Posted by Jonathan Maus (Publisher/Editor) on May 19th, 2021 at 2:54 pm
Portland’s Thursday Night Ride celebrated its sixth birthday in April. This plucky, weekly social ride leaves every Thursday from Salmon Street Springs at around 7:30. It has survived wildfires and a coronavirus and looks to be as healthy as ever.
When I joined last week, the CDC’s new mask guidelines had just been announced and there was a bit of extra buzz in the air. Friends hugged and there were lots of smiles. I saw someone I knew and went to fist bump them — only to smile and stick out my hand with fingers fully outstretched.
Large group rides like TRN perform an essential function in a healthy urban cycling ecosystem: They are invaluable base camps for new riders and new residents because all one has to do is show up and it’s easy to get plugged-into new people and new ideas. Even if you’re too shy to talk to people at the pre-ride meet-up, the spinning of legs and tunes that happens once the bikes get rolling tends to loosen everyone up and conversation comes easy.
I decided to check out TNR again after a multi-year hiatus to see how it was holding up. I had heard concerns (and serious allegations) from some folks in the local bike scene that TNR leaders were not doing enough to root out unwelcome behaviors by some riders. When they had a fire at the end of a ride last fall during a county-wide burn ban was in effect, local bike fun group Shift took the ride off their calendar. Current ride leader TJ Baxter is well-aware of the concerns and has worked hard to get back into Shift’s good graces. Part of that is a four-page plan he’s submitted to Shift leadership that details how he and other volunteers are working to create safe and welcome spaces for everyone that shows up.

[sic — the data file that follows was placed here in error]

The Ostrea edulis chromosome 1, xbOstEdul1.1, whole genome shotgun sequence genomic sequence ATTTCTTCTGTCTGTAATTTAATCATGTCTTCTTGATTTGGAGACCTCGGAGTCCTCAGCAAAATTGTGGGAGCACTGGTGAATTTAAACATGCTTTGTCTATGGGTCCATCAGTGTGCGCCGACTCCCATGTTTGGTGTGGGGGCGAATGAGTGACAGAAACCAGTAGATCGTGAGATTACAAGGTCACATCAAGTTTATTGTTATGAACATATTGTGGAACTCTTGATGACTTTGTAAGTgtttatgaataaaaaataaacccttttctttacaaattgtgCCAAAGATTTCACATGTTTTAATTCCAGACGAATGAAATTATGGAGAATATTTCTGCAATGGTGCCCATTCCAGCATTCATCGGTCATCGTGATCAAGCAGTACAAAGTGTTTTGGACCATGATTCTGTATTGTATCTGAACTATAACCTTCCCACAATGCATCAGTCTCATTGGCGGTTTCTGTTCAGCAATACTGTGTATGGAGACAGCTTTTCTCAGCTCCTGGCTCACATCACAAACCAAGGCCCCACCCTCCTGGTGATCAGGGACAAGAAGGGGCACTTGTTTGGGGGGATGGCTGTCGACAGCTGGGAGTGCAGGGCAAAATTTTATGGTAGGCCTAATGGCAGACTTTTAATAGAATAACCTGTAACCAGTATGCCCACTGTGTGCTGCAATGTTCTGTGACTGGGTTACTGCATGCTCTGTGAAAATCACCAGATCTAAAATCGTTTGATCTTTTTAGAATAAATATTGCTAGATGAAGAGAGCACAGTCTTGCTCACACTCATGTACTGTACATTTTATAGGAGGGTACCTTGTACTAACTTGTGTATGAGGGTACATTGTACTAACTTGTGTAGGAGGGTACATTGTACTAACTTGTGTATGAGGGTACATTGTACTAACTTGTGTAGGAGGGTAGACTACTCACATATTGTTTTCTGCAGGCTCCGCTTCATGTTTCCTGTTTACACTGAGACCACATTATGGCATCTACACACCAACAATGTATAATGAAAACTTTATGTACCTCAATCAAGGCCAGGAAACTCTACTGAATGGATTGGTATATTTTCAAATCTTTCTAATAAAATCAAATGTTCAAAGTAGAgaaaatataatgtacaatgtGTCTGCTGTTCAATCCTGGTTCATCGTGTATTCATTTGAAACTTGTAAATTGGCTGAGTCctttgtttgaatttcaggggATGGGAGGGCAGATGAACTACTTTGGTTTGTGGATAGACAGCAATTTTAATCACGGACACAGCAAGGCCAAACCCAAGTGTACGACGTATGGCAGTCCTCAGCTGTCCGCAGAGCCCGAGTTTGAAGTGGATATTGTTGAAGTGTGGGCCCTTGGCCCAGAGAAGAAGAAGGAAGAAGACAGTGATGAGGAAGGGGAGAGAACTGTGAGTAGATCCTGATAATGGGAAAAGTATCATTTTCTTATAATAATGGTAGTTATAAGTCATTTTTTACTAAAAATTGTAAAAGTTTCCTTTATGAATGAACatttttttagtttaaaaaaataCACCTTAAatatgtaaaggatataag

“Only touch a person or property with their permission,” an organizer yelled into loudspeaker before we rolled out. “If they say no, leave them alone. Don’t keep bugging people. No means no. Consent matters.”
The ride attracts an impressive array of bodies, ages, styles, and orientations. I saw older people, very young people (including 7-year-old Zander who you can see in the video), at least one blind person on the back of a tandem, and several hearing-impaired riders. One of them, Bre David Peterson, directed me their phone to read a message. “I am one of several people on the ride who uses ASL,” it read. “And more of us are joining.”
Another person I met told me she bought a bike (a cruiser which she has dubbed “Big Bertha”) to ride during the lockdown and her friends told her about TNR. “This has been awesome,” she said.
It seems like word is spreading fast and most of the reviews are good. There were several hundred people on Thursday and we stretched for several blocks once we hit the streets of downtown. It was like a massive billboard for cycling, safely, in the city while having a great time together.
— Jonathan Maus: (503) 706-8804, @jonathan_maus on Twitter and firstname.lastname@example.org
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